And want more than the dregs of living in this place

How your mind takes flight

At the sight of the school gate

Wardrobe doors to a Narnia

Of everyday magic

Like arithmetic and letters.

The only place you see women,

Like you will be one day,

Stand tall and straight

Women who fling wide those doors

Who are heard and seen

Who don’t get married off at fifteen

Dream, girls, dream of a better life

A wife is not the only thing you can be

Go be the leader, the keeper, the dream-driven seeker,

Go be teachers

Teach us,

Because we don’t know,

What triumph means.

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Why have you chosen the medium you use for your art?

“I write poetry because I find language to be an incredibly dexterous tool to create the images I want. I guess when I think of writing, I think of painting; you need to understand composition, light and shadow, the effects of certain colours or motifs. For me, that translates to things like rhythm, structure, sound and imagery in my writing. I never was particularly good at visual art so in my case, I stuck to writing.”

What is your process when creating?

“I write poetry when I am compelled to. Writing plays is a little different, because I have to structure things first and work out things like character and plot, and how they all interact, before I actually start writing. With poetry though, I write from a starting point of generally something that keeps me up at night, and I basically keep going until I stop. Then often I will go back, days or weeks or even years later, and rewrite to structure the poem better or add things I might have missed in that first rush.”

Who are you influenced by? What inspired you and your art?

“I am inspired by people’s stories. There is so much below the surface. I often am compelled, I guess I would call it, rather than inspired, to write because of stories I read in the news. I read all kinds of things, like interviews with displaced persons, incidents of racism coming to light, breakthroughs in science research. I think that the world we live in is complex and constantly changing and something that really only art comes close to capturing.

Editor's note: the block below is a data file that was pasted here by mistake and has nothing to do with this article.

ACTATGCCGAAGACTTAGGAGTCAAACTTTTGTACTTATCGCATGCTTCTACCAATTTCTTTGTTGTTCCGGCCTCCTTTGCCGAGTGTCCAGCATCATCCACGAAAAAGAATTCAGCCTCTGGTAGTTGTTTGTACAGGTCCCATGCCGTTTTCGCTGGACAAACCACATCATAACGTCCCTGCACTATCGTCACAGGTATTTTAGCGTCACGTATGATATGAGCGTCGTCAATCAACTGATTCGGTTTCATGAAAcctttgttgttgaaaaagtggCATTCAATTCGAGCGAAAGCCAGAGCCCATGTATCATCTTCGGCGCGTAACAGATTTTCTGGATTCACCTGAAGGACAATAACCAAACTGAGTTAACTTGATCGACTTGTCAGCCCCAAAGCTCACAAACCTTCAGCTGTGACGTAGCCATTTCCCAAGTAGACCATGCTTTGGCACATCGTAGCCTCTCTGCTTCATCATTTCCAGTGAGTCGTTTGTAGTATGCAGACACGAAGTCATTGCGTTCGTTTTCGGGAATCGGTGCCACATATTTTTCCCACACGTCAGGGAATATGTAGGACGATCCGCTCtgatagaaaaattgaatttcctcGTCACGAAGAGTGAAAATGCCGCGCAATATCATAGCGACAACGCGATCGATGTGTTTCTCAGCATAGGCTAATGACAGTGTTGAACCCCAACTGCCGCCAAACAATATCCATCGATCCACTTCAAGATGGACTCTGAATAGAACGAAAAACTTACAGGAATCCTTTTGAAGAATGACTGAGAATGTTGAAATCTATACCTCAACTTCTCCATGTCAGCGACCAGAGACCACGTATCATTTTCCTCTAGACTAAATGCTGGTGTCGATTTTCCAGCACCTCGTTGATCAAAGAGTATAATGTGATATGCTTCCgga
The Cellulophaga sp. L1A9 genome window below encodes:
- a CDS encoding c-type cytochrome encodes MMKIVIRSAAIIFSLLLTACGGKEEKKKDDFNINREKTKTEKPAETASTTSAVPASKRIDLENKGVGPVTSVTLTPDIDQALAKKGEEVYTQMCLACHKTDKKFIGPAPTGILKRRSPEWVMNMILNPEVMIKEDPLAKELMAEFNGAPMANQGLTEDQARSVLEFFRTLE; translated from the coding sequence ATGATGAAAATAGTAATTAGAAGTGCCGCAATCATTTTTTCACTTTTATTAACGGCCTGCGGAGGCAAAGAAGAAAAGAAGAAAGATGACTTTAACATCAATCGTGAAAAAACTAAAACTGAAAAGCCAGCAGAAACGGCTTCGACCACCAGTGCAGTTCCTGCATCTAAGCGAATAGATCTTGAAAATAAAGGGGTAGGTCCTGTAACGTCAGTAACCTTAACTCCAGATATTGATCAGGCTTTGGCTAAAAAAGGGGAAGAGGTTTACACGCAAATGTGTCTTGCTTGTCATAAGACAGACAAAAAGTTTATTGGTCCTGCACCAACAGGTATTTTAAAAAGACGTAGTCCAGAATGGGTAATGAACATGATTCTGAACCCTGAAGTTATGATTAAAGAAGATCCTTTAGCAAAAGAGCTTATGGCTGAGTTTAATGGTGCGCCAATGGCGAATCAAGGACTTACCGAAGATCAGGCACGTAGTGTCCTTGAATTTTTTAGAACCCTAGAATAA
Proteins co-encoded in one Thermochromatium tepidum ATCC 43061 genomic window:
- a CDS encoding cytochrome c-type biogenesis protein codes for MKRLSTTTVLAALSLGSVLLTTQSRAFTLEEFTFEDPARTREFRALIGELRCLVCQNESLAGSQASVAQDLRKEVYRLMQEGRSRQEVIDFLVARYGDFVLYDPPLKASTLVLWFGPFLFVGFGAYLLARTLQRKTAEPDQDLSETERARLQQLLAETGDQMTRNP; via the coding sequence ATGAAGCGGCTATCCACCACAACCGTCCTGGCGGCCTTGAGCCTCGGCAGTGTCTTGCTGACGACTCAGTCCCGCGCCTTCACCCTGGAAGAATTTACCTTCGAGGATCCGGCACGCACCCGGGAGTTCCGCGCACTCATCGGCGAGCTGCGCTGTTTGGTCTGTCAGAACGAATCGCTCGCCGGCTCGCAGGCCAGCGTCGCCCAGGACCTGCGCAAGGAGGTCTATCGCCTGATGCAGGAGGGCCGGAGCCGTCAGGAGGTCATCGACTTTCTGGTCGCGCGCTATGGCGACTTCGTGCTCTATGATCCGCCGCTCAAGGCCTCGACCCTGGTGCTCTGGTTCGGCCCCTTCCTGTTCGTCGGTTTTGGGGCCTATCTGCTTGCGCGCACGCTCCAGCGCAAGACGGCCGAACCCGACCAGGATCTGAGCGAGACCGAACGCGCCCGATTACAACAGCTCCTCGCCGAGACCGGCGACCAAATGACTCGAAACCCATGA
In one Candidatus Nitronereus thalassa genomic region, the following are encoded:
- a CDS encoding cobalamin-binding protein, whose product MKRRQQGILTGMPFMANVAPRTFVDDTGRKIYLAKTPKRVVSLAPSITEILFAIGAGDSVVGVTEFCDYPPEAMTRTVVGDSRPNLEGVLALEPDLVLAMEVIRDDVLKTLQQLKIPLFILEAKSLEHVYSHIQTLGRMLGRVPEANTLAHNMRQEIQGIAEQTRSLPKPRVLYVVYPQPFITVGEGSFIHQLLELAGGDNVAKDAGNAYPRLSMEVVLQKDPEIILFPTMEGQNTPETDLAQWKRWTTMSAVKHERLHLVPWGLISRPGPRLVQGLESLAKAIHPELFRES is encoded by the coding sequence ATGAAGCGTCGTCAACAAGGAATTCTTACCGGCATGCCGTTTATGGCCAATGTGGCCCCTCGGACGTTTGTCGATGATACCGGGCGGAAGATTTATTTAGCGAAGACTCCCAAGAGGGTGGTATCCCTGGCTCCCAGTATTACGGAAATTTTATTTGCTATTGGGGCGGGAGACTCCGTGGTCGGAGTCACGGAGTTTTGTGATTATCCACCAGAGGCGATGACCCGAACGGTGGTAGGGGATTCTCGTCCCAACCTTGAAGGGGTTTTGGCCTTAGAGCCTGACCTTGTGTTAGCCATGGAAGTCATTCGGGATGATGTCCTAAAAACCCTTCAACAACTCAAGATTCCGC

I also love the spoken word medium immensely and poets around the world inspire me. I think that there are so many incredible spoken word artists around the world of such incredibly diverse identities because it is inherently a democratic, and political, form of expression.”

As this edition deals with women’s issues we wanted to ask Tasnim her thoughts on what these issues are and how they are affecting women all over the world:

What does feminism mean to you and do you consider yourself to be a feminist?

“I absolutely identify as a feminist. That said, I consider myself an inter-sectional feminist. I think if we are going to talk about privilege and power structures, we need to be able to understand how they affect people with different identities differently.”

Do you feel women have to conform to social norms and stereotypes to be taken seriously? Do you have any experiences of this?

“I think that often it can be really difficult for women to be taken seriously in a whole range of different situations, regardless of whether they conform to social norms or not. For example, women in the workplace who do conform to gender stereotypes can be seen as less professional or less capable, whilst women who reject gender stereotypes and present as more “masculine” can be seen as too bossy or too pushy.”